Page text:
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Thursday, 14 June 2007
Page: 4


Mr RUDDOCK (Attorney-General) (9:15 AM) —I move:

That this bill be now read a second time.

The International Trade Integrity Bill 2007 continues Australia’s tough stance against foreign bribery and contravention of United Nations sanctions.

Australia is a significant player in international trade.

We have a reputation as a corruption-free trading partner and an important participant in enforcing UN sanctions against states which seek to avoid their international responsibilities.

This bill creates new offences and penalties against those who seek to get around UN sanctions and further restricts bribery of foreign officials.

The International Trade Integrity Bill 2007 contains the legislative changes arising from the recommendations made by Commissioner Terence Cole QC, who chaired the inquiry into certain Australian companies in relation to the UN oil for food program. Commissioner Cole’s inquiry led the world as an open, transparent and independent public inquiry with royal commission powers into corruption of the UN oil for food program in Iraq.

The report of the Cole inquiry was tabled in parliament on 27 November 2006, with five principal recommendations.

On 3 May 2007, I presented the government’s response to parliament on recommendations 1 to 3 of the report.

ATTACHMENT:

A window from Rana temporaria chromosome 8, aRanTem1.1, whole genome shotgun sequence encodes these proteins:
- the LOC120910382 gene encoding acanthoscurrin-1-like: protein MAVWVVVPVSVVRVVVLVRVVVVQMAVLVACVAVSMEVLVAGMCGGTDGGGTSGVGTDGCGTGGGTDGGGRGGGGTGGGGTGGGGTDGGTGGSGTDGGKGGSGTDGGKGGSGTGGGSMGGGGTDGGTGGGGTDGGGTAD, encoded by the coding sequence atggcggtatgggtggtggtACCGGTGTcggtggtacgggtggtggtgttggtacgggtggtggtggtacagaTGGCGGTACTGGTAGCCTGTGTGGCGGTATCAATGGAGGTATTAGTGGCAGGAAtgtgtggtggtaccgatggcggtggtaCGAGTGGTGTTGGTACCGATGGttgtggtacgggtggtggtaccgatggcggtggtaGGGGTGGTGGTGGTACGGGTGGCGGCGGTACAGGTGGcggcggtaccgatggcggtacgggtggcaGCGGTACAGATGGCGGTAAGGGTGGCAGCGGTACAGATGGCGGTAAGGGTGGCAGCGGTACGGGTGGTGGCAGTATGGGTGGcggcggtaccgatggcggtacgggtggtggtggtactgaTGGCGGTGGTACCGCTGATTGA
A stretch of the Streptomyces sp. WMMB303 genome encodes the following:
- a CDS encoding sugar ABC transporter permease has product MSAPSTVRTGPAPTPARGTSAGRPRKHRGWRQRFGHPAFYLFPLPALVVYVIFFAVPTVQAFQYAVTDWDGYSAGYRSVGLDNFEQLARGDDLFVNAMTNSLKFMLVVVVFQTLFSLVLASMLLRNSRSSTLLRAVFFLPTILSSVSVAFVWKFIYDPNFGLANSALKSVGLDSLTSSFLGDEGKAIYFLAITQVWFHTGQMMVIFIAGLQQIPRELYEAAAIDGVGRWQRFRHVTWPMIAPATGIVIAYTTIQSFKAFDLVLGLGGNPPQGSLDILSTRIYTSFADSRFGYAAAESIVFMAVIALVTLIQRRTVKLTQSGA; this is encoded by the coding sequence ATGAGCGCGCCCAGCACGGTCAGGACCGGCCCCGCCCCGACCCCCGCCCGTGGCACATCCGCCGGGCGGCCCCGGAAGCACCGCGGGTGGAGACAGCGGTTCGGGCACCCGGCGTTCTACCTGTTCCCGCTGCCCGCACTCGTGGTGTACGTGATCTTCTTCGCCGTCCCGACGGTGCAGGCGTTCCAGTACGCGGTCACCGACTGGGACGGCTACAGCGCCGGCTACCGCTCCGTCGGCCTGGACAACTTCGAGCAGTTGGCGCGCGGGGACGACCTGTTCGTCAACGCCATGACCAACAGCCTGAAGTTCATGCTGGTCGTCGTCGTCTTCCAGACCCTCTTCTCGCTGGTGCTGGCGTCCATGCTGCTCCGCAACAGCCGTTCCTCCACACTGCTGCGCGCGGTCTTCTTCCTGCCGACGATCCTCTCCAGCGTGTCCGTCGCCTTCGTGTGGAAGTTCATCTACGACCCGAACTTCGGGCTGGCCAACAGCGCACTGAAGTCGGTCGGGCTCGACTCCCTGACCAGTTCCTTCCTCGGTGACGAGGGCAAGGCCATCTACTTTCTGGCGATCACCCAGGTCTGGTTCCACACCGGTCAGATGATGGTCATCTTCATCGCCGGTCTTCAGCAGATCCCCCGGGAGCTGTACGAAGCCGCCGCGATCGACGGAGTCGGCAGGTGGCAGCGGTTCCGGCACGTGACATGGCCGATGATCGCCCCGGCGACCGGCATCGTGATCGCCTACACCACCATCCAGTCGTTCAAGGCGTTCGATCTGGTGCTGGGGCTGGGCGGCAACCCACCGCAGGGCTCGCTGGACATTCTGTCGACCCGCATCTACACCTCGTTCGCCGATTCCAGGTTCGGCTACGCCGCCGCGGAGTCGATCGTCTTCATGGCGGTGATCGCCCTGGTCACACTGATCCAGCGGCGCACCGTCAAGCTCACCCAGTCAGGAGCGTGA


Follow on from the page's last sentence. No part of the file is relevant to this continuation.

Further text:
The bill in fact goes further than the Cole inquiry recommendations, which focused on Australian law in the context of an Iraqi sanctions regime.

The government considers that Commissioner Cole’s recommendations can apply to all UN sanctions enforced in Australia regardless of what countries or goods they apply to.

Enforcement of UN Sanctions

The bill introduces a new offence to the Charter of the United Nations Act 1945 for contravening a Commonwealth law that enforces UN sanctions, with severe penalties as recommended by Commissioner Cole.

The bill also increases penalties for existing offences for acting in contravention of UN Security Council sanctions relating to terrorist financing.

The bill introduces a separate criminal offence for providing false or misleading information in connection with the administration of a UN sanction enforcement law.

Companies and their officers must certify the accuracy of information provided in connection with trading activities subject to UN sanctions.

If false or misleading information is provided it will be grounds for invalidating any authorisation to conduct business under UN sanction regimes.

As Commissioner Cole recommended, criminal consequences can also apply.

Agencies that administer UN sanction regimes in Australia will be granted an information-gathering power for the purpose of investigating whether companies and individuals are complying with UN sanctions.

Customs Act 1901

The bill introduces new offences to the Customs Act for individuals or companies who import or export prohibited goods without proper authorisation.